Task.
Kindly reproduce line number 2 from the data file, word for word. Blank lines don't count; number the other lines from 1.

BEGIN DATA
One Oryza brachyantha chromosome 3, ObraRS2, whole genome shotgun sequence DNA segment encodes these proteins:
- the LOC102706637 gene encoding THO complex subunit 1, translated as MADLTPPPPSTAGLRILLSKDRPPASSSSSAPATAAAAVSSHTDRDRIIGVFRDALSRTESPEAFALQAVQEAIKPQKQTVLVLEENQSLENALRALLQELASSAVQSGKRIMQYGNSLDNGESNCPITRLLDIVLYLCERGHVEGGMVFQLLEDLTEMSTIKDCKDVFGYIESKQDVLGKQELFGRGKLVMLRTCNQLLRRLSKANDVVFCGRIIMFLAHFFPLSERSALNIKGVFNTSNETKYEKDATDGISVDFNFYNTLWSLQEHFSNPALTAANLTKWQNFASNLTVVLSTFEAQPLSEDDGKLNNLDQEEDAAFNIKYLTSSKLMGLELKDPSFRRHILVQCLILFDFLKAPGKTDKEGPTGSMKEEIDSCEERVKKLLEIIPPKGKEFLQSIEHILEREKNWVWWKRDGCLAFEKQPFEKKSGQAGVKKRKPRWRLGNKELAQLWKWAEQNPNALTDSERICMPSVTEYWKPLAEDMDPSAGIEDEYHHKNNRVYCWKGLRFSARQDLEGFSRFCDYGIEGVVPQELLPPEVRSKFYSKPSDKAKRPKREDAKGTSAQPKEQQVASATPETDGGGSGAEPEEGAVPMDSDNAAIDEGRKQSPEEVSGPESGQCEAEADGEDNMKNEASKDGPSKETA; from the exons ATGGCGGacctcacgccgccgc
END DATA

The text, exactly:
- the LOC102706637 gene encoding THO complex subunit 1, translated as MADLTPPPPSTAGLRILLSKDRPPASSSSSAPATAAAAVSSHTDRDRIIGVFRDALSRTESPEAFALQAVQEAIKPQKQTVLVLEENQSLENALRALLQELASSAVQSGKRIMQYGNSLDNGESNCPITRLLDIVLYLCERGHVEGGMVFQLLEDLTEMSTIKDCKDVFGYIESKQDVLGKQELFGRGKLVMLRTCNQLLRRLSKANDVVFCGRIIMFLAHFFPLSERSALNIKGVFNTSNETKYEKDATDGISVDFNFYNTLWSLQEHFSNPALTAANLTKWQNFASNLTVVLSTFEAQPLSEDDGKLNNLDQEEDAAFNIKYLTSSKLMGLELKDPSFRRHILVQCLILFDFLKAPGKTDKEGPTGSMKEEIDSCEERVKKLLEIIPPKGKEFLQSIEHILEREKNWVWWKRDGCLAFEKQPFEKKSGQAGVKKRKPRWRLGNKELAQLWKWAEQNPNALTDSERICMPSVTEYWKPLAEDMDPSAGIEDEYHHKNNRVYCWKGLRFSARQDLEGFSRFCDYGIEGVVPQELLPPEVRSKFYSKPSDKAKRPKREDAKGTSAQPKEQQVASATPETDGGGSGAEPEEGAVPMDSDNAAIDEGRKQSPEEVSGPESGQCEAEADGEDNMKNEASKDGPSKETA; from the exons ATGGCGGacctcacgccgccgc